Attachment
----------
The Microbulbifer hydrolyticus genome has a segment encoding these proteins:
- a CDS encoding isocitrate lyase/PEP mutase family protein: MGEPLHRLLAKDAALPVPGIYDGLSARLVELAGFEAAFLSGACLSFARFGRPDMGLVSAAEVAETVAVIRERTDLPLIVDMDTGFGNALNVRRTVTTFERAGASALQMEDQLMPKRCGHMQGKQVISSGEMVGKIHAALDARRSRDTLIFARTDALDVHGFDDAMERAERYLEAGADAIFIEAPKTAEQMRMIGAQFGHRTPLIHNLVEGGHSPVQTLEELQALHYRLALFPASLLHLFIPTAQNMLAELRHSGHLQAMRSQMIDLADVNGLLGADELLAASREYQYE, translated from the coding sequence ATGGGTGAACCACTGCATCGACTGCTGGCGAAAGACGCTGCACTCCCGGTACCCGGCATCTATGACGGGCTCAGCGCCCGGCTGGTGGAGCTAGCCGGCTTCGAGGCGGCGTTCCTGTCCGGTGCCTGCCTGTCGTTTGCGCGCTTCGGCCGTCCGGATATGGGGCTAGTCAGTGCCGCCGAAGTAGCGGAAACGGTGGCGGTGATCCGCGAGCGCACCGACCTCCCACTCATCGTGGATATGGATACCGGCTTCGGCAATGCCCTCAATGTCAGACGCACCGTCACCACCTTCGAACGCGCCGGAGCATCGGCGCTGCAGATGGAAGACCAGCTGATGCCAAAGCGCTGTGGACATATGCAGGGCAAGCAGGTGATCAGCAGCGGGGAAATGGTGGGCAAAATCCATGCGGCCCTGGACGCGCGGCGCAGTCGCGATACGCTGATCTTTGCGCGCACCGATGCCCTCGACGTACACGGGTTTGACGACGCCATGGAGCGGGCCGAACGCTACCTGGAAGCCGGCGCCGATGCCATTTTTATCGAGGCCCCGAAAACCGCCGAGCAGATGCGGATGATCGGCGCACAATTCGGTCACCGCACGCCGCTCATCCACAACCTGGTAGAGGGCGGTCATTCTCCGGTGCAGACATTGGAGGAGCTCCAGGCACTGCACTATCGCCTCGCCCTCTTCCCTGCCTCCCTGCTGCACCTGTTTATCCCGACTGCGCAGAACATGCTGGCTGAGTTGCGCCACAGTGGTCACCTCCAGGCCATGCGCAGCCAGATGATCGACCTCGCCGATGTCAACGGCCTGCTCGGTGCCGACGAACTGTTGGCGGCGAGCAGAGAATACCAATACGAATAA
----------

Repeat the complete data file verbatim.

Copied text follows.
The Microbulbifer hydrolyticus genome has a segment encoding these proteins:
- a CDS encoding isocitrate lyase/PEP mutase family protein: MGEPLHRLLAKDAALPVPGIYDGLSARLVELAGFEAAFLSGACLSFARFGRPDMGLVSAAEVAETVAVIRERTDLPLIVDMDTGFGNALNVRRTVTTFERAGASALQMEDQLMPKRCGHMQGKQVISSGEMVGKIHAALDARRSRDTLIFARTDALDVHGFDDAMERAERYLEAGADAIFIEAPKTAEQMRMIGAQFGHRTPLIHNLVEGGHSPVQTLEELQALHYRLALFPASLLHLFIPTAQNMLAELRHSGHLQAMRSQMIDLADVNGLLGADELLAASREYQYE, translated from the coding sequence ATGGGTGAACCACTGCATCGACTGCTGGCGAAAGACGCTGCACTCCCGGTACCCGGCATCTATGACGGGCTCAGCGCCCGGCTGGTGGAGCTAGCCGGCTTCGAGGCGGCGTTCCTGTCCGGTGCCTGCCTGTCGTTTGCGCGCTTCGGCCGTCCGGATATGGGGCTAGTCAGTGCCGCCGAAGTAGCGGAAACGGTGGCGGTGATCCGCGAGCGCACCGACCTCCCACTCATCGTGGATATGGATACCGGCTTCGGCAATGCCCTCAATGTCAGACGCACCGTCACCACCTTCGAACGCGCCGGAGCATCGGCGCTGCAGATGGAAGACCAGCTGATGCCAAAGCGCTGTGGACATATGCAGGGCAAGCAGGTGATCAGCAGCGGGGAAATGGTGGGCAAAATCCATGCGGCCCTGGACGCGCGGCGCAGTCGCGATACGCTGATCTTTGCGCGCACCGATGCCCTCGACGTACACGGGTTTGACGACGCCATGGAGCGGGCCGAACGCTACCTGGAAGCCGGCGCCGATGCCATTTTTATCGAGGCCCCGAAAACCGCCGAGCAGATGCGGATGATCGGCGCACAATTCGGTCACCGCACGCCGCTCATCCACAACCTGGTAGAGGGCGGTCATTCTCCGGTGCAGACATTGGAGGAGCTCCAGGCACTGCACTATCGCCTCGCCCTCTTCCCTGCCTCCCTGCTGCACCTGTTTATCCCGACTGCGCAGAACATGCTGGCTGAGTTGCGCCACAGTGGTCACCTCCAGGCCATGCGCAGCCAGATGATCGACCTCGCCGATGTCAACGGCCTGCTCGGTGCCGACGAACTGTTGGCGGCGAGCAGAGAATACCAATACGAATAA